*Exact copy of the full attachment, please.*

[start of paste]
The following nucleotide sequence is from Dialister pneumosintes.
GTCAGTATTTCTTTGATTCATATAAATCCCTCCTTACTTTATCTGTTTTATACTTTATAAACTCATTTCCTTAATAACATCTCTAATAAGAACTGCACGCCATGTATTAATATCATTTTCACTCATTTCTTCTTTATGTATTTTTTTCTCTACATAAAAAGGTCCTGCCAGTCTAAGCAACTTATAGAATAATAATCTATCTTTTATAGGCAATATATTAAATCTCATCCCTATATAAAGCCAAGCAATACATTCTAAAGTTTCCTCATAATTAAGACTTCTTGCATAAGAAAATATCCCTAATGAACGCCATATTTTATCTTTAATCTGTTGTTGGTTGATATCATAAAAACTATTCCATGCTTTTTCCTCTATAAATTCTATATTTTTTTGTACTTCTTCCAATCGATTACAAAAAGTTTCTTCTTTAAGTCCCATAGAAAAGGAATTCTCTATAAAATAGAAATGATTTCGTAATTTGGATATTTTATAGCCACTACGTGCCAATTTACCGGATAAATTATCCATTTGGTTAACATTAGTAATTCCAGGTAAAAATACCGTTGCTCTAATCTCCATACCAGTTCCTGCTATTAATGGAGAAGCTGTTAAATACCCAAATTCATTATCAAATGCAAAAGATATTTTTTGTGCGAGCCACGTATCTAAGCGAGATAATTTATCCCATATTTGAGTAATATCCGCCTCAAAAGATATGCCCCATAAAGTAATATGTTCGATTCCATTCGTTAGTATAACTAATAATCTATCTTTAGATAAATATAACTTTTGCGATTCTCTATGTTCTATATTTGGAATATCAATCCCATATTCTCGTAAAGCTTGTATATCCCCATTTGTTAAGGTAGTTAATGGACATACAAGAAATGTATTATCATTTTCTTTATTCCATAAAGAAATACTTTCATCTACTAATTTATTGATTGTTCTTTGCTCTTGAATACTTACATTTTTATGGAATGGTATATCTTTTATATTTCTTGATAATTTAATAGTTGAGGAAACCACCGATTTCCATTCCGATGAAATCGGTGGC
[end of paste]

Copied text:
The following nucleotide sequence is from Dialister pneumosintes.
GTCAGTATTTCTTTGATTCATATAAATCCCTCCTTACTTTATCTGTTTTATACTTTATAAACTCATTTCCTTAATAACATCTCTAATAAGAACTGCACGCCATGTATTAATATCATTTTCACTCATTTCTTCTTTATGTATTTTTTTCTCTACATAAAAAGGTCCTGCCAGTCTAAGCAACTTATAGAATAATAATCTATCTTTTATAGGCAATATATTAAATCTCATCCCTATATAAAGCCAAGCAATACATTCTAAAGTTTCCTCATAATTAAGACTTCTTGCATAAGAAAATATCCCTAATGAACGCCATATTTTATCTTTAATCTGTTGTTGGTTGATATCATAAAAACTATTCCATGCTTTTTCCTCTATAAATTCTATATTTTTTTGTACTTCTTCCAATCGATTACAAAAAGTTTCTTCTTTAAGTCCCATAGAAAAGGAATTCTCTATAAAATAGAAATGATTTCGTAATTTGGATATTTTATAGCCACTACGTGCCAATTTACCGGATAAATTATCCATTTGGTTAACATTAGTAATTCCAGGTAAAAATACCGTTGCTCTAATCTCCATACCAGTTCCTGCTATTAATGGAGAAGCTGTTAAATACCCAAATTCATTATCAAATGCAAAAGATATTTTTTGTGCGAGCCACGTATCTAAGCGAGATAATTTATCCCATATTTGAGTAATATCCGCCTCAAAAGATATGCCCCATAAAGTAATATGTTCGATTCCATTCGTTAGTATAACTAATAATCTATCTTTAGATAAATATAACTTTTGCGATTCTCTATGTTCTATATTTGGAATATCAATCCCATATTCTCGTAAAGCTTGTATATCCCCATTTGTTAAGGTAGTTAATGGACATACAAGAAATGTATTATCATTTTCTTTATTCCATAAAGAAATACTTTCATCTACTAATTTATTGATTGTTCTTTGCTCTTGAATACTTACATTTTTATGGAATGGTATATCTTTTATATTTCTTGATAATTTAATAGTTGAGGAAACCACCGATTTCCATTCCGATGAAATCGGTGGC